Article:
As the witch kept talking of the glory and the riches and the great power over men that a sorcerer could gain, he set himself to learn more useful lore. He was very quick at it. The witch praised him and the children of the village began to fear him, and he himself was sure that very soon he would become great among men. So he went on from word to word and from spell to spell with the witch till he was twelve years old and had learned from her a great part of what she knew: not much, but enough for the witchwife of a small village, and more than enough for a boy of twelve. She had taught him all her lore in herbals and healing, and all she knew of the crafts of finding, binding, mending, unsealing and revealing. What she knew of chanters' tales and the great Deeds she had sung him, and all the words of the True Speech that she had learned from the sorcerer that taught her, she taught again to Duny.

And from weatherworkers and wandering jugglers who went from town to town of the Northward Vale and the East Forest he had learned various tricks and pleasantries, spells of Illusion. It was with one of these light spells that he first proved the great power that was in him.   In those days the Kargad Empire was strong. Those are four great lands that lie between the Northern and the Eastern Reaches: Karego-At, Atuan, Hur-at-Hur, Atnini. The tongue they speak there is not like any spoken in the Archipelago or the other Reaches, and they are a savage people, white-skinned, yellow-haired, and fierce, liking the sight of blood and the smell of burning towns. Last year they had attacked the Torikles and the strong island Torheven, raiding in great force in fleets of red-sailed ships. News of this came north to Gont, but the Lords of Gont were busy with their piracy and paid small heed to the woes of other lands. Then Spevy fell to the Kargs and was looted and laid waste, its people taken as slaves, so that even now it is an isle of ruins. In lust of conquest the Kargs sailed next to Gont, coming in a host, thirty great longships, to East Port.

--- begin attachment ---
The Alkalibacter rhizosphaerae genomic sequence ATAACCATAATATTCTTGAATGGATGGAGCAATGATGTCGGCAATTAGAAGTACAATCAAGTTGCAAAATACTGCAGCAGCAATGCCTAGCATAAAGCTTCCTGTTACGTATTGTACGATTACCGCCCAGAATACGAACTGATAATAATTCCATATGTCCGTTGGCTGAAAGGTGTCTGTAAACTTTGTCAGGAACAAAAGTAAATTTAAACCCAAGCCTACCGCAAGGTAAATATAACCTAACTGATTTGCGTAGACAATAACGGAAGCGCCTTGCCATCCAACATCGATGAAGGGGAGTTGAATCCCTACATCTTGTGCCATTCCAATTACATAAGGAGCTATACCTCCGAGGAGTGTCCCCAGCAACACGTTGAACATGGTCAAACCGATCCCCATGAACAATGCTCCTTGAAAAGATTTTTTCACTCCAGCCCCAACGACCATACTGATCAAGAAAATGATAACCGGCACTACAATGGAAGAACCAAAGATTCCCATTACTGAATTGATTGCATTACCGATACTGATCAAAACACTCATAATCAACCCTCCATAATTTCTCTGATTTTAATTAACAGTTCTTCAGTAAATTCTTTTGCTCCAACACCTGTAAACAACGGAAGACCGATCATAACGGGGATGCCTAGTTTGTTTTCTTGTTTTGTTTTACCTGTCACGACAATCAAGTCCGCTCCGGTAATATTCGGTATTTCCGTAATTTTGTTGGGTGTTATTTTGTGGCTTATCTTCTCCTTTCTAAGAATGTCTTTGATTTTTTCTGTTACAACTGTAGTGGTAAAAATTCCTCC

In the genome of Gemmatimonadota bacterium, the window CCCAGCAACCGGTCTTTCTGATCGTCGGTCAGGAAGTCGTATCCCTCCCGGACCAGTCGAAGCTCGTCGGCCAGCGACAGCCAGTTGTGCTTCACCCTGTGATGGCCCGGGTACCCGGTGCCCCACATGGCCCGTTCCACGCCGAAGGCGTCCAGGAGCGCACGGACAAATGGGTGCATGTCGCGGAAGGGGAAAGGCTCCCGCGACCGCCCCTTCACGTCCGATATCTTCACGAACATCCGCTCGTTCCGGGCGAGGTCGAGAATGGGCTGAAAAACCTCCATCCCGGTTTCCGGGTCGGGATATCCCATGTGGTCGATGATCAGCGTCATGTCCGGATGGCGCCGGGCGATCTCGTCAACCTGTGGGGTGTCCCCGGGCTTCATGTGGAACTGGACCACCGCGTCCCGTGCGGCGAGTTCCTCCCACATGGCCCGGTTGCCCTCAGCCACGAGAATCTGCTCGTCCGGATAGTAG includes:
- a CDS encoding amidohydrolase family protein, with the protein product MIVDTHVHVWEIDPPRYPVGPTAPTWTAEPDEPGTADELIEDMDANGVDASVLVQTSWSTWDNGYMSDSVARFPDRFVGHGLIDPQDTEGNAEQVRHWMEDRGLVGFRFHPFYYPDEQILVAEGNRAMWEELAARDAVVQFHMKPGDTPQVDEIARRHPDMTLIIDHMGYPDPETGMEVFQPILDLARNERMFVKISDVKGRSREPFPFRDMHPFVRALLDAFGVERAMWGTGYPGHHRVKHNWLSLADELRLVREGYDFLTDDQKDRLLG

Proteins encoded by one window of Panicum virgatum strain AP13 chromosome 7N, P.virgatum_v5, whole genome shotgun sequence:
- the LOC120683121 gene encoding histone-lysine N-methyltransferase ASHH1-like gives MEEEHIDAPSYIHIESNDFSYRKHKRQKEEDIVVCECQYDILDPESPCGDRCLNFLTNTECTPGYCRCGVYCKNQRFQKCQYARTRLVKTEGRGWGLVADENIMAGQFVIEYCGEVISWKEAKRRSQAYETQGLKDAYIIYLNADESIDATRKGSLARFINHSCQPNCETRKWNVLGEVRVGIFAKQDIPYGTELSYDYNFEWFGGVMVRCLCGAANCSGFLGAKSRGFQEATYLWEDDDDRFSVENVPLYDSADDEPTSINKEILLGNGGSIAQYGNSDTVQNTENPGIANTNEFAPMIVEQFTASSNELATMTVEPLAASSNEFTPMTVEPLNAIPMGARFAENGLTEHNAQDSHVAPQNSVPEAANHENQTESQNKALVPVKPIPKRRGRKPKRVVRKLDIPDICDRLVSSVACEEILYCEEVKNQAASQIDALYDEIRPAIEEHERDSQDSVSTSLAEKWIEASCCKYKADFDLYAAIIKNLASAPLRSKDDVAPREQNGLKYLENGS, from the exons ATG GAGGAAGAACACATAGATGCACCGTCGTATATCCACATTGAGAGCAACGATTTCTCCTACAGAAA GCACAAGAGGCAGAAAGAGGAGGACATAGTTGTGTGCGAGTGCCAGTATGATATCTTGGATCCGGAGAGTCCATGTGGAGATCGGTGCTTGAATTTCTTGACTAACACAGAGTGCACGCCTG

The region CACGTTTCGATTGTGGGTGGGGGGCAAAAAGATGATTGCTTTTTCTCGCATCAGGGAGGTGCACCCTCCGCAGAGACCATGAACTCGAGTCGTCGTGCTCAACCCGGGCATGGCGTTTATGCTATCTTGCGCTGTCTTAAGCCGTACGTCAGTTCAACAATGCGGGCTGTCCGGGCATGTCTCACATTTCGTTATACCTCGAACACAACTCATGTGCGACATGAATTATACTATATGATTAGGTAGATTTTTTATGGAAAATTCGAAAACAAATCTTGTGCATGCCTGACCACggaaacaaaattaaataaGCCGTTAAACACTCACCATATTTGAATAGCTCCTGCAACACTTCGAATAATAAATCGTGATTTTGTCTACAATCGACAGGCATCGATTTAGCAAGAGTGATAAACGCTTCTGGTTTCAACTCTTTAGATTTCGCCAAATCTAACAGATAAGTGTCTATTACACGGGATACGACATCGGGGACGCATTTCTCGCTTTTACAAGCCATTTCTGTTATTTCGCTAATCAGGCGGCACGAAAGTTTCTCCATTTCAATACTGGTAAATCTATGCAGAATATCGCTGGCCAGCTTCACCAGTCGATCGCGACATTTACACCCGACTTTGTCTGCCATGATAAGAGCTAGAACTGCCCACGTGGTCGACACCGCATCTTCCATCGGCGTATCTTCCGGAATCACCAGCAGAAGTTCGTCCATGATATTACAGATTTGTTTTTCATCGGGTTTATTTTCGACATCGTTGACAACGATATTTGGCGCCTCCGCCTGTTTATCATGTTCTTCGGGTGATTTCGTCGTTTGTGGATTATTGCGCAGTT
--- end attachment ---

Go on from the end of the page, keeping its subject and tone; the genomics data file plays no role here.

They fought through that town, took it, burned it; leaving their ships under guard at the mouth of the River Ar they went up the Vale wrecking and looting, slaughtering cattle and men. As they went they split into bands, and each of these bands plundered where it chose. Fugitives brought warning to the villages of the heights. Soon the people of Ten Alders saw smoke darken the eastern sky, and that night those who climbed the High Fall looked down on the Vale all hazed and red-streaked with fires where fields ready for harvest had been set ablaze, and orchards burned, the fruit roasting on the Emergency Light Manufacturers, and barns and farmhouses smoldered in ruin.